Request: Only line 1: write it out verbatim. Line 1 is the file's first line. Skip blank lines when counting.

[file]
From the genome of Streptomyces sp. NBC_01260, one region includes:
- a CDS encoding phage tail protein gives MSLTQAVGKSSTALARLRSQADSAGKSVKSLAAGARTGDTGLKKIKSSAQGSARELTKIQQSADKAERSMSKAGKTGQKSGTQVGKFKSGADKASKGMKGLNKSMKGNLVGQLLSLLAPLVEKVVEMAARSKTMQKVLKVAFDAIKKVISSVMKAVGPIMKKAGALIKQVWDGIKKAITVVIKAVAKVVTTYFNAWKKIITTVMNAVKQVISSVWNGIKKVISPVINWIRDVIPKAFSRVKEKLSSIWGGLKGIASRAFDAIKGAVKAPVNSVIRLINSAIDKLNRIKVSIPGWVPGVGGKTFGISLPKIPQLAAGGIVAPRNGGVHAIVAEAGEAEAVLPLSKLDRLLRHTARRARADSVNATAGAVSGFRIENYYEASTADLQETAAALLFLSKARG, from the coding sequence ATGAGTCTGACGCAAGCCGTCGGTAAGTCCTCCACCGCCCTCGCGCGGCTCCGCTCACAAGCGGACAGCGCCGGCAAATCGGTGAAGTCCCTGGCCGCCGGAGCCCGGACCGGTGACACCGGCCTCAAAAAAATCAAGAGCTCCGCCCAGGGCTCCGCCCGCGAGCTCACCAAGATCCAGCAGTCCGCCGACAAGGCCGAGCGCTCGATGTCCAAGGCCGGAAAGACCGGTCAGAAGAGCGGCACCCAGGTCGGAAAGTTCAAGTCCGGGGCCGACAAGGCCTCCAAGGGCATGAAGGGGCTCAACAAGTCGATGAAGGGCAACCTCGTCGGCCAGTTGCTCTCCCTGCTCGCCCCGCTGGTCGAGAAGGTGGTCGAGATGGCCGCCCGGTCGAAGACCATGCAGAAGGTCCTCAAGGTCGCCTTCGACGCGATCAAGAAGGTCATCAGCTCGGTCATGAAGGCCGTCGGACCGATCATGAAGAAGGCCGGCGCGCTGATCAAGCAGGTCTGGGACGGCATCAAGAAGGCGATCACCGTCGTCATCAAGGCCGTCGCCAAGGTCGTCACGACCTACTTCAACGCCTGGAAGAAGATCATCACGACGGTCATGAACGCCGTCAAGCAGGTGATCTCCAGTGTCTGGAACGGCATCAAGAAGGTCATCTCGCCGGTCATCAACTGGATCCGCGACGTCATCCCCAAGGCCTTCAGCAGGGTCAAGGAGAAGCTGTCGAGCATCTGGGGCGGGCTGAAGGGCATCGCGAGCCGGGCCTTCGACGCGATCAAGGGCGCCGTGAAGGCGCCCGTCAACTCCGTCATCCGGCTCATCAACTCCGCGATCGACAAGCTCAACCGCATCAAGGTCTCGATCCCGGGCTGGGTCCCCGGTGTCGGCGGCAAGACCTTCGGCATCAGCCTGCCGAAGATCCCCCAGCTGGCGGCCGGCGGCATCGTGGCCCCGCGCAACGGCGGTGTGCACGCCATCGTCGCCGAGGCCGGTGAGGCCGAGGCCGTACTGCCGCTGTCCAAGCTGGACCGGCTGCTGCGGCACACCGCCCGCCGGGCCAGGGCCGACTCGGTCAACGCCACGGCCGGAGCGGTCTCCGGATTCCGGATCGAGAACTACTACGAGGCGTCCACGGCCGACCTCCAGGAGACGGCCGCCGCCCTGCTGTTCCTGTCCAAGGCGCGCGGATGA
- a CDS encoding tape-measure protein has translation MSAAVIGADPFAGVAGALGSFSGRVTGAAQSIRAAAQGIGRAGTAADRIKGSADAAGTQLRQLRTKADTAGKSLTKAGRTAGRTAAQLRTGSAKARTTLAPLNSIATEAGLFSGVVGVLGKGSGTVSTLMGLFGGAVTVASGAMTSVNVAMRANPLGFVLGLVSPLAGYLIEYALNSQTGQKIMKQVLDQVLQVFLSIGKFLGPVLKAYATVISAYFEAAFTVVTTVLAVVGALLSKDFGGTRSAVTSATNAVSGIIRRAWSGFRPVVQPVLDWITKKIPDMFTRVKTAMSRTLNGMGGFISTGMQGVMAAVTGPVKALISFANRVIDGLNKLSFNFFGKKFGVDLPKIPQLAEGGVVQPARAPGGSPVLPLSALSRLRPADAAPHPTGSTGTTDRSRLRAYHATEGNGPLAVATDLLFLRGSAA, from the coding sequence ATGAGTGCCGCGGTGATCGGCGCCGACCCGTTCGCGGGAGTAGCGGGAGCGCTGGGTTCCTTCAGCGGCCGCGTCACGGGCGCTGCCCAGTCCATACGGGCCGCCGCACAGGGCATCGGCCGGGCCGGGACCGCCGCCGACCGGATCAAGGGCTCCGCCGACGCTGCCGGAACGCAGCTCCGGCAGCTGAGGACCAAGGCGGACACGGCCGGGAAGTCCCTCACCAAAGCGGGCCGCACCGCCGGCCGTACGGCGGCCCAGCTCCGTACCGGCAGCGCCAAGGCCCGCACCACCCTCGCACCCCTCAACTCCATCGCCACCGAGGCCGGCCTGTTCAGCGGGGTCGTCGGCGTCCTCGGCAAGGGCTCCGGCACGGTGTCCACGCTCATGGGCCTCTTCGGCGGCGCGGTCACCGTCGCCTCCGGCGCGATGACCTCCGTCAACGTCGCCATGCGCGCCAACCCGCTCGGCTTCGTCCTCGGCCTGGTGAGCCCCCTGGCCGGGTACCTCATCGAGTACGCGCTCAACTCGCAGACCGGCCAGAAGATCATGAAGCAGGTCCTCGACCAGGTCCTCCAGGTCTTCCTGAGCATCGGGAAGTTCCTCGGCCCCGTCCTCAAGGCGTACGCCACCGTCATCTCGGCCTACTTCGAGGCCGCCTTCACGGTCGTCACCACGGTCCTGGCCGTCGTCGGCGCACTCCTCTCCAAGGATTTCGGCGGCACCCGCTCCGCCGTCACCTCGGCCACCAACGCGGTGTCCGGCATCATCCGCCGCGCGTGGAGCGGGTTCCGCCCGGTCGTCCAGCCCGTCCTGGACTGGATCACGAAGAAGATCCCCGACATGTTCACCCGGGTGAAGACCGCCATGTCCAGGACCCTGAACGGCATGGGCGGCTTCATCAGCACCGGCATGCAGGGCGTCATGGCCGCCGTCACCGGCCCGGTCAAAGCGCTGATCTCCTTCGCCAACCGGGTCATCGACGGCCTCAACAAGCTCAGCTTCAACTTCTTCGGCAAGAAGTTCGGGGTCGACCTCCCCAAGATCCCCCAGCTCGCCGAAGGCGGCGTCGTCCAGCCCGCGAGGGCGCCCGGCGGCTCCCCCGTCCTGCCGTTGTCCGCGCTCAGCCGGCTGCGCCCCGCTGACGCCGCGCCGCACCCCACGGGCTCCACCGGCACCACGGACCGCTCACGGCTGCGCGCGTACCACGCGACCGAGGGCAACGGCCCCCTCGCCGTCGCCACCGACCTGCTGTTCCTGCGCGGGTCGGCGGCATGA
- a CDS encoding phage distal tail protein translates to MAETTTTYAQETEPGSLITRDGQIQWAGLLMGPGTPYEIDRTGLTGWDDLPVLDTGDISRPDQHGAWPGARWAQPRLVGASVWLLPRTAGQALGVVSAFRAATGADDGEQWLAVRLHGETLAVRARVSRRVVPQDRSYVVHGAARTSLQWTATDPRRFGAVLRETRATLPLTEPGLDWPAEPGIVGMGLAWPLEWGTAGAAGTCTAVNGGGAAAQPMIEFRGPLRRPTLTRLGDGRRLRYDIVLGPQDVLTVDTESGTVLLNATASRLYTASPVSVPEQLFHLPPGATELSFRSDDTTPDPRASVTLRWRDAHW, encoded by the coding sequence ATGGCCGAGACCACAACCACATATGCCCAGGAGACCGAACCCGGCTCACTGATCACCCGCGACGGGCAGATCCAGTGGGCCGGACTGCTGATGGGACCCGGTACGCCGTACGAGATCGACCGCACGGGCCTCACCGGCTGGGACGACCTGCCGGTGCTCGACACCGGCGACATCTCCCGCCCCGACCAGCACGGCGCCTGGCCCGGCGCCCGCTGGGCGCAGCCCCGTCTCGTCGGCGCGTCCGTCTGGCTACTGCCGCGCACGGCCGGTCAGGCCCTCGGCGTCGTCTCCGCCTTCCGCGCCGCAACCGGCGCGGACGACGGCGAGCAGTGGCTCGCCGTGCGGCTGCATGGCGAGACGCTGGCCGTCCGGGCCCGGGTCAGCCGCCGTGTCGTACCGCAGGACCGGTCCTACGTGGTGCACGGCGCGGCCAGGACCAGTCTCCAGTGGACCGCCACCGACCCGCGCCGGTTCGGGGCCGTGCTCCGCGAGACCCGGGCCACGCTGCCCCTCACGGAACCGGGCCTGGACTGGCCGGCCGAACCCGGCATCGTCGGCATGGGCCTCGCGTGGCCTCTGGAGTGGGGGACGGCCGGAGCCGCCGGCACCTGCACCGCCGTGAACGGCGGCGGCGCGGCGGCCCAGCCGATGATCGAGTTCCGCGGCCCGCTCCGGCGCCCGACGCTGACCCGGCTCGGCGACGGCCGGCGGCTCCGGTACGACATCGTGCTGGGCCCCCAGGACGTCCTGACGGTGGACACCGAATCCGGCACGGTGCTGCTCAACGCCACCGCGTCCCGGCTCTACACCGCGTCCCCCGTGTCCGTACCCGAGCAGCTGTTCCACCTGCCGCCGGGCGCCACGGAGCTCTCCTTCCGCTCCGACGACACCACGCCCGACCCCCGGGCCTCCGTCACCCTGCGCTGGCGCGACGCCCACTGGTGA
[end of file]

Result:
From the genome of Streptomyces sp. NBC_01260, one region includes: